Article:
5. Q: Once I have given written consent for an evaluation, how long does the LEA/school system have to complete the evaluation and meet back with me to go over the results?
A: The LEA has 60 school days once written consent is provided by the parent to complete the evaluation and conduct an ARC meeting to go over the results.

6. Q: If my child qualifies for services what happens next?A: Within 30 school days of determining eligibility an Individual Education Program (IEP) will be developed.

7. Q: What is an IEP?
A: An Individual Education Program or IEP is a document outlining the child’s present level of performance (PLP) in the following areas: Communication, Academic Performance, Health/Vision/Hearing/Motor Abilities, Social/Emotional Status, General Intelligence, and Transition Needs. It will also include information about special factors for the IEP Development- for example: Does the child require assistive technology devices and services in order to implement the IEP. There is also information about the goals and objectives that the teacher and/or therapist will be working on with the child. Finally, there is information about the Least Restrictive Environment (LRE) in which the student will/will not participate in general education as well as information about special education services to be provided. Example: Jane will receive speech therapy 30 minutes 5 times per month by a Speech Language Pathologist (SLP) in the resource room or regular education classroom.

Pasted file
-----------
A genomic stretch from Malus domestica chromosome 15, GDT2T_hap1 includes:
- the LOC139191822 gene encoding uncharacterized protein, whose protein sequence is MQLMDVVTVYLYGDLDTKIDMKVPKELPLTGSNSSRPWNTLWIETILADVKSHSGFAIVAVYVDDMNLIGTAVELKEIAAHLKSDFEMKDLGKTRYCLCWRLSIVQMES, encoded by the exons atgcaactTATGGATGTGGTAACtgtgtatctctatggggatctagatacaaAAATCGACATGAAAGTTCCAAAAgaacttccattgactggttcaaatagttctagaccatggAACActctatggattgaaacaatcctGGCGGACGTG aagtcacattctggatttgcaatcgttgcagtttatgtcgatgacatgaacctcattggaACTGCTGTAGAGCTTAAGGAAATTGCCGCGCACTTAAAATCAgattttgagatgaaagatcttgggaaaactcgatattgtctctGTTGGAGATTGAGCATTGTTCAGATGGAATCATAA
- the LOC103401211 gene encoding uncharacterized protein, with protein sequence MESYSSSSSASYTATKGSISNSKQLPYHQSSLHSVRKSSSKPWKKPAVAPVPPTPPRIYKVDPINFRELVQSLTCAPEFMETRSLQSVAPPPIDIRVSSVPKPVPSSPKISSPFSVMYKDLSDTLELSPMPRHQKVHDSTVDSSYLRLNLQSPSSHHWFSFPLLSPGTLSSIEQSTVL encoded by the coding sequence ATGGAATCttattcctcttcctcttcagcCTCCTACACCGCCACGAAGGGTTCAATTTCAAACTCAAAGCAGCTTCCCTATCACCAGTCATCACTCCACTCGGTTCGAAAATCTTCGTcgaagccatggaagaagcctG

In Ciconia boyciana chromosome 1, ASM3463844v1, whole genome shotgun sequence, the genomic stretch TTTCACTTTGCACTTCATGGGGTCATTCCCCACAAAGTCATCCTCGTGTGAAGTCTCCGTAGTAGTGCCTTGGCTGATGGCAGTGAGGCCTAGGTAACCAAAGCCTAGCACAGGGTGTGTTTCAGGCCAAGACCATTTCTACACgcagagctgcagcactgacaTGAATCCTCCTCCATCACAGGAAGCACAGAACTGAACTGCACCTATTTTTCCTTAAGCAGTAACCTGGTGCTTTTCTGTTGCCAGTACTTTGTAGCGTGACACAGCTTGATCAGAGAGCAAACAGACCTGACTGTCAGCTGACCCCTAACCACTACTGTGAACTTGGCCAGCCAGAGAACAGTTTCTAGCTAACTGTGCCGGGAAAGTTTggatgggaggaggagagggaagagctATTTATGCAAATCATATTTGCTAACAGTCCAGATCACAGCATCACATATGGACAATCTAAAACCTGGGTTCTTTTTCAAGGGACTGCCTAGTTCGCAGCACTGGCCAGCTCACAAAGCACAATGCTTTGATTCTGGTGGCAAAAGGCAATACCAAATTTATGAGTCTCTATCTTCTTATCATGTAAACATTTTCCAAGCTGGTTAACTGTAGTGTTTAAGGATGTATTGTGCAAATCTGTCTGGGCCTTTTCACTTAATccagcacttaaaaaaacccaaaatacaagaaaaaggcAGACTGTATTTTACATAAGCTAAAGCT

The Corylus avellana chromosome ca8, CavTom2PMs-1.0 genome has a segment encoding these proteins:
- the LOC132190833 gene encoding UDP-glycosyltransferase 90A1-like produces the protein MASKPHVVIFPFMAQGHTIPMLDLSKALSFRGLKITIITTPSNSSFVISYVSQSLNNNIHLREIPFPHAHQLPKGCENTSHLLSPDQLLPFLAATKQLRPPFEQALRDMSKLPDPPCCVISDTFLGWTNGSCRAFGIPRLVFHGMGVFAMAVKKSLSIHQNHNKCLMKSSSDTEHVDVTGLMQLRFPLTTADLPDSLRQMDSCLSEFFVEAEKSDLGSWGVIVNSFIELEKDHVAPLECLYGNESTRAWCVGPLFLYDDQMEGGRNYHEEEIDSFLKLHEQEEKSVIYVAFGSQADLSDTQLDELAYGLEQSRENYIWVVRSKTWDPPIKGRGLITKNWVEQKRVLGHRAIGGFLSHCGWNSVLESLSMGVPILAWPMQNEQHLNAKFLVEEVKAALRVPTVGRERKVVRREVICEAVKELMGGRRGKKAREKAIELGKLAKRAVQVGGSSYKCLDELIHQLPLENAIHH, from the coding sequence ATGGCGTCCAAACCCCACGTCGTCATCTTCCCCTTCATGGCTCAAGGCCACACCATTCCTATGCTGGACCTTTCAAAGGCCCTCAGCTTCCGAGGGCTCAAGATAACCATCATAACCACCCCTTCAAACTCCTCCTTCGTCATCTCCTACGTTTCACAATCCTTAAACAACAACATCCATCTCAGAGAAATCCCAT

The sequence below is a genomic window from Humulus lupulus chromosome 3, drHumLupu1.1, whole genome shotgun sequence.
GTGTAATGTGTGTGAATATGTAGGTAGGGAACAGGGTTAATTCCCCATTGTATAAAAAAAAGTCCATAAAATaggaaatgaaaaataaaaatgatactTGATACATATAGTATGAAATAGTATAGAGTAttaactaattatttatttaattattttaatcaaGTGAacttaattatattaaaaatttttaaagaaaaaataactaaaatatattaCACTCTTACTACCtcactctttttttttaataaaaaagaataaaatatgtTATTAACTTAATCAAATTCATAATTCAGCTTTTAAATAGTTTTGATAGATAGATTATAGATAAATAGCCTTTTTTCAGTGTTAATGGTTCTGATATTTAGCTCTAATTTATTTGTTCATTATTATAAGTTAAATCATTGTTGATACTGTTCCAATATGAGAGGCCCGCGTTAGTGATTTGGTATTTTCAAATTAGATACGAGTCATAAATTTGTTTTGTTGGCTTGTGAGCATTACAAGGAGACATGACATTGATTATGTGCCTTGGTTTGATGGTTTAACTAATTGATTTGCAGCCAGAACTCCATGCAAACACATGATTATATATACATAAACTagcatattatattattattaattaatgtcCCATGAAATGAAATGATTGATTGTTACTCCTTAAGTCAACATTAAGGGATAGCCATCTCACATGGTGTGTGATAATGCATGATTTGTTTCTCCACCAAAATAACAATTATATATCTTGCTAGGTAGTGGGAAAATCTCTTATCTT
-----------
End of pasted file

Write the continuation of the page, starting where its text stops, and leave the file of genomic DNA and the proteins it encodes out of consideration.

8. Q: How long is an IEP valid?
A: A typical IEP is valid for 1 year. However as a parent, you can request an ARC meeting at any time if you have concerns regarding the contents of the IEP.

9. Q: Can they implement the IEP and provide therapy to my child without my permission?
A: No. Written Parental Consent must be provided prior to services beginning. If you do not want your child to have an IEP and receive services, you will be asked to sign a Denial of Services form.

10. Q: What happens when the one year is up?
A. An ARC meeting will be scheduled to discuss the progress your child has made during the year and to update the contents of the IEP. Example: Joe has mastered counting to 10/goal has been met. The new goal will now be for Joe to be able to count to 20. If all of the goals have been met and there are no longer concerns, your child may be released from Special Education.

11. Q: What happens if additional questions and/or concerns come up after the meeting?
A: Let your child’s teacher know and he/she will provide you with the contact information for the LEA/school system or the Special Services Coordinator for Head Start and they would be happy to discuss them with you.

12. Q: Will my child’s information be kept confidential?
A: Yes. All information is kept confidential and on a “need to know” basis.

Always remember that you are your child’s first teacher and know your child best. As a parent, you have the right to: